Rep. Rosa De Lauro, like Rep. Pelosi an Italian-American, served as emcee. A fabulous speaker, she also spoke eloquently about the importance of this moment for women, as well as the importance of their Italian American and Catholic background and the support of their families. She also spoke admiringly of Ann Richards, who served as Governor of Texas for one term and will be remembered by many for her remarks at the Democratic convention in 1992, when she described George Bush (#41) as having been born with a sliver foot in his mouth. She was much more than a fiery orator exceptionally good at the pithy one-liner. At this event, she was remembered by her very well-spoken granddaughter, Lily Adams, a Stanford University student and daughter of Cecile Richards, who heads the Planned Parenthood Federation, as well as by a short video about her life.
I got to know Ann Richards at the Aspen Institute when we both were members of the Domestic Policy Strategy Committee. Ann was one of the smartest people I have ever met; she frequently gave me good advice and I miss her very much. Would that we could have benefited from her shrewd political skills and wisdom a few years longer. As her granddaughter said to me afterward, they regret that they didn’t write down every word of the advice she gave them over the years.
Nancy Pelosi’s granddaughter, Madeline a second grader, read a short letter to her grandmother “Mimi” saying that she was happy her grandmother got this good job because it meant many other women would also be able to get good jobs. That too was followed by a short video about Ms. Pelosi. Then Ms. Pelosi spoke, calling up all the members of Congress present to stand with her on the stage. In her remarks, she previewed several of the themes she would use over the next few days. She thanked everyone for their hard work, acknowledged all her supporters, family members–especially her mother, several women leaders in California and nationally, including some like Molly Yard, past president of NOW, who are no longer with us.
Her remarks hit just the right note and were not too long. And she stayed afterward to allow anyone who wanted to, to take their photo with her. I of course forgot my camera (as I always do!). The program closed with a beautiful rendition of “What a Wonderful World” sung by a young man, Elijah Lawrence (10 years old), son of John Lawrence, Ms. Pelosi’s chief of staff, and Deborah Phillips, a well-known child development expert at Georgetown University.
As perhaps you can guess from the line-up of speakers at this event, the theme of the event was children. In her remarks, Ms. Pelosi stated that improving the lives of children in the United States would be her goal as Speaker. It previewed her unprecedented call to all the children in the chamber on January 4th to come forward as she presided over the House for the first time as Speaker.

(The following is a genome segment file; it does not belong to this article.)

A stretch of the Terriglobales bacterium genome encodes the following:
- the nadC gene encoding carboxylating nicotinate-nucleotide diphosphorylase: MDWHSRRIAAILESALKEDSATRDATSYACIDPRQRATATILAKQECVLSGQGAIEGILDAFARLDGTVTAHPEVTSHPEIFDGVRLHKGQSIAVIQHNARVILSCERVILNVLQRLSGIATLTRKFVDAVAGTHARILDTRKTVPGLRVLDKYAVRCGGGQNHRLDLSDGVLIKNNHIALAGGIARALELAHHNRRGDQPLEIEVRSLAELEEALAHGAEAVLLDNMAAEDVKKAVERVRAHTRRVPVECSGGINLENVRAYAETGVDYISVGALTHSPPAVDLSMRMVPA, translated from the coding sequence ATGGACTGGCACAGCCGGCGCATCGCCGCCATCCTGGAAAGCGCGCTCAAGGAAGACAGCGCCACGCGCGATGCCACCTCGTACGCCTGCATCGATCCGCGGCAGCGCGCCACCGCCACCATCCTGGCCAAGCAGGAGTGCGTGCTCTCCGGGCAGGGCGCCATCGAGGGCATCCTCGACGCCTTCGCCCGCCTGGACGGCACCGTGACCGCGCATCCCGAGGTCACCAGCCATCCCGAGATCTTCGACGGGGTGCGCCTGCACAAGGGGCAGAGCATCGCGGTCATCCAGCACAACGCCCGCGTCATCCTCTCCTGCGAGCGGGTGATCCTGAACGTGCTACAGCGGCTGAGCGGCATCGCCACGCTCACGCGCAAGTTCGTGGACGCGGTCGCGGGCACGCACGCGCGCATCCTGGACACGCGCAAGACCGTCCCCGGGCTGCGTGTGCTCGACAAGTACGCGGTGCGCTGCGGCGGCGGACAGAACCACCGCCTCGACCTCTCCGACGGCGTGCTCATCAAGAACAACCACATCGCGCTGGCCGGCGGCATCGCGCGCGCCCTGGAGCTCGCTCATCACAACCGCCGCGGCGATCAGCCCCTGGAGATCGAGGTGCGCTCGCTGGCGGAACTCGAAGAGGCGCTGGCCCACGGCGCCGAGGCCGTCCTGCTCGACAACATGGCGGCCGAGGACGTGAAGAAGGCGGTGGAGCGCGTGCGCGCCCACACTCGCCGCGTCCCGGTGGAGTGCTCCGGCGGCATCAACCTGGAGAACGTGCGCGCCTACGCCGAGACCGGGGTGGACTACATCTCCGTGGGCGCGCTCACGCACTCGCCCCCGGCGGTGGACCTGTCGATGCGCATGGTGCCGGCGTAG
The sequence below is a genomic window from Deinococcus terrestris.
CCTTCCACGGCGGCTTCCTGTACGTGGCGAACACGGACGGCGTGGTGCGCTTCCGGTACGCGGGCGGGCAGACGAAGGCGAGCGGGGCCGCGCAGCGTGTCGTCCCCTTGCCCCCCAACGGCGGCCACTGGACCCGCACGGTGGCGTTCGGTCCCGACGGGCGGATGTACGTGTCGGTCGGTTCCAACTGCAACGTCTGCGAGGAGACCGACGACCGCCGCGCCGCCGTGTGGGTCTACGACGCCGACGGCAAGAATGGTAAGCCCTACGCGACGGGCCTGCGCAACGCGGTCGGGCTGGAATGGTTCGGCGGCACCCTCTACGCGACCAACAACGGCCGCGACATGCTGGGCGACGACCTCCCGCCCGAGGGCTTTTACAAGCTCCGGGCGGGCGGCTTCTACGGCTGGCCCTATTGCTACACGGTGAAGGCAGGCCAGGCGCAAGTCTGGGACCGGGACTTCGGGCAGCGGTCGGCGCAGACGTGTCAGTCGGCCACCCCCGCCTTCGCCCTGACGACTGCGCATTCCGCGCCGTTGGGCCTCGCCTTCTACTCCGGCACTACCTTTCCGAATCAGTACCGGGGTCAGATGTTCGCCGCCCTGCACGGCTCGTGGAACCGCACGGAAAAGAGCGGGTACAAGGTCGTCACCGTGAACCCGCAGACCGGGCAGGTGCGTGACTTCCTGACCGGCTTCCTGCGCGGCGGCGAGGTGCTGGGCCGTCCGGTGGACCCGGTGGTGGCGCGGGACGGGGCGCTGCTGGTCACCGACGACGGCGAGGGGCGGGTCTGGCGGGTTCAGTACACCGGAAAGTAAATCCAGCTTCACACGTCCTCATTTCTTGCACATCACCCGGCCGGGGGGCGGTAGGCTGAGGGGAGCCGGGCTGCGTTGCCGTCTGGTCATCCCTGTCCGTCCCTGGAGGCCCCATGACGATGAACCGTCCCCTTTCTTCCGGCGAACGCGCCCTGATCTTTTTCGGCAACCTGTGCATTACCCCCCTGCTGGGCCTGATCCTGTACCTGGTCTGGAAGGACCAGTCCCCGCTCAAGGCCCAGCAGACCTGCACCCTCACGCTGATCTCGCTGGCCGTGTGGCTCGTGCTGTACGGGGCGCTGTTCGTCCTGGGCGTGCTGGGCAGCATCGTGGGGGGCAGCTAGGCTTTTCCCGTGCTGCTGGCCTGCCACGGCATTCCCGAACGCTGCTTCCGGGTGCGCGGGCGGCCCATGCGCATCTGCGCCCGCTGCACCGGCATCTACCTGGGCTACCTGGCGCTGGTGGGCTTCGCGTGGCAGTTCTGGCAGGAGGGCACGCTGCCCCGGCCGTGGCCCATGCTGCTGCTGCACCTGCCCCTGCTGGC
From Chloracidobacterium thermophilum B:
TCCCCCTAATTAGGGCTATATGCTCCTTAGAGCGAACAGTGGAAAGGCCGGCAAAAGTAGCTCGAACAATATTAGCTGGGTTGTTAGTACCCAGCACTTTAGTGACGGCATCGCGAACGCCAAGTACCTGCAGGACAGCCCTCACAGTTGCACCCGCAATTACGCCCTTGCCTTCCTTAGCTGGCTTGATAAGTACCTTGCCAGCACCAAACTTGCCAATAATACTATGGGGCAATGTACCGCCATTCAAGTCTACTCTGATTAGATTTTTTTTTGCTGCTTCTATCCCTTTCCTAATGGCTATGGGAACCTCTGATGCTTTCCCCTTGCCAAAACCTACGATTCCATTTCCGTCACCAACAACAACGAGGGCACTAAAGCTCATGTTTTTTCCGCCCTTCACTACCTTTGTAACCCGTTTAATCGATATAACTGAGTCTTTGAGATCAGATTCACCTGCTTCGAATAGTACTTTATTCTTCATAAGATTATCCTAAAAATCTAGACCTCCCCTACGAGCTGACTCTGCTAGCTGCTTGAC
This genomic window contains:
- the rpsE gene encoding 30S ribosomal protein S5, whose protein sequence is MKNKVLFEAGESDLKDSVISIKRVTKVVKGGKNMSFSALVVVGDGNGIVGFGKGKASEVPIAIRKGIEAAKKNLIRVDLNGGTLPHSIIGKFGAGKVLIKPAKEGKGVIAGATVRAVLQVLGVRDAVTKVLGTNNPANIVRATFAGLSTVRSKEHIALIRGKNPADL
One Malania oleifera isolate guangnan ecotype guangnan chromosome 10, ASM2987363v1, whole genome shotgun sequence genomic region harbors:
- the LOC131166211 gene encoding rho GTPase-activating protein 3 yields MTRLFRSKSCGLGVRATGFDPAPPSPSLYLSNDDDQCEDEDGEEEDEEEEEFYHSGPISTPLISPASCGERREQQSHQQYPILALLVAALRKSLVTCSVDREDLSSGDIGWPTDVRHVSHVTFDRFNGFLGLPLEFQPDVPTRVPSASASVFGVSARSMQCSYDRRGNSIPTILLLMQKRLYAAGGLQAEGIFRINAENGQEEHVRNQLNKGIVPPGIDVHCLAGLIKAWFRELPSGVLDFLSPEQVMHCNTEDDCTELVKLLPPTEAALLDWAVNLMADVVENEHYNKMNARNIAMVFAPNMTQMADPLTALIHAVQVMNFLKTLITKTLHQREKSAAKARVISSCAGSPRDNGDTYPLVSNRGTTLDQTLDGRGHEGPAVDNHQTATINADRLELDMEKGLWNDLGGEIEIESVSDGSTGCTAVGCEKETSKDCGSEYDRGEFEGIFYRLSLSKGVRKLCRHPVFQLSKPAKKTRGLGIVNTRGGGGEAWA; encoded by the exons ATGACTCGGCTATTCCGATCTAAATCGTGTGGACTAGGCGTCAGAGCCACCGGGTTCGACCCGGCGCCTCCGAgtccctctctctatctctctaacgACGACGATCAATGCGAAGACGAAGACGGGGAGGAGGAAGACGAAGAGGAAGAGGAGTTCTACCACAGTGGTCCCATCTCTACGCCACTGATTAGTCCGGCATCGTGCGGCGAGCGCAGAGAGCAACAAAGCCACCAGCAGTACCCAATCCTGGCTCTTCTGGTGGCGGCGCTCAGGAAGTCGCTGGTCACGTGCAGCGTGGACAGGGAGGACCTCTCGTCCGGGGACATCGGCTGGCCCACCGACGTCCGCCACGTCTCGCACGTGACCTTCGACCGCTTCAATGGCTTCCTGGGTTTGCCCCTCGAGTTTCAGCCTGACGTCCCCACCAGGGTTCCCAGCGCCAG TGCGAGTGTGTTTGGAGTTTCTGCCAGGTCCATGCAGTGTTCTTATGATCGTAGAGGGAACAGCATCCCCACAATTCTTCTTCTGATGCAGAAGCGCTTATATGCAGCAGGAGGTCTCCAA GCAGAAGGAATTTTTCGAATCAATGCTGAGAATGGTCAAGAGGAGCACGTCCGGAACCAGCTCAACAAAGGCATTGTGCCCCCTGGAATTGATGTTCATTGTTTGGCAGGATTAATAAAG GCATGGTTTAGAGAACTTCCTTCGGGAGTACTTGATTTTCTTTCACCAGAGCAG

On the one hand, this focus on children seems to come out of nowhere since it is not included in the 100 hours agenda and as a member of Congress Ms. Pelosi has not been especially known for work on children or women’s issues. Nancy Duff Campbell pointed out to me that Ms. Pelosi noted three separate areas that need to be addressed: child care, early childhood development, and education.
Ms. Pelosi spoke eloquently about how women’s advance in the work force has been met by a policy gap — no or not enough child care — limiting women’s opportunities as a result. Nowadays as several prominent, male executives have seen the light on early childhood development, we hear more about young children’s brain development than we do about the need to ensure children have good care while their mothers work, so it was refreshing to hear the future Speaker stress that women, and all parents, need good child care.
On the other hand, children are a traditional topic of interest for women legislators and Ms. Pelosi has five children and six grand children. She waited until her youngest daughter was a senior in high school to run for Congress. While feminists might feel some concern that speaker Pelosi is uniting children’s and women’s interests so strongly, they should be reassured that as a member of Congress, Ms. Pelosi has championed family planning, health care, and education (among other issues such as fighting terrorism and protecting the environment).
In the dominant political climate of the last 20 plus years (conservative and centrist), children’s issues have become a short hand for a progressive agenda — increasing access to health care, reducing poverty, improving public education — in short, making the economy more people-friendly, a goal most of us can support. It will be interesting to see how Ms. Pelosi’s priorities on children will play out in the new Congress. John Sperling, author of the Great Divide, commented to me that he thought by focusing on children, Ms. Pelosi is explicitly appealing to Republican women, to which someone else in the room said “more power to her.”
– Heidi Hartmann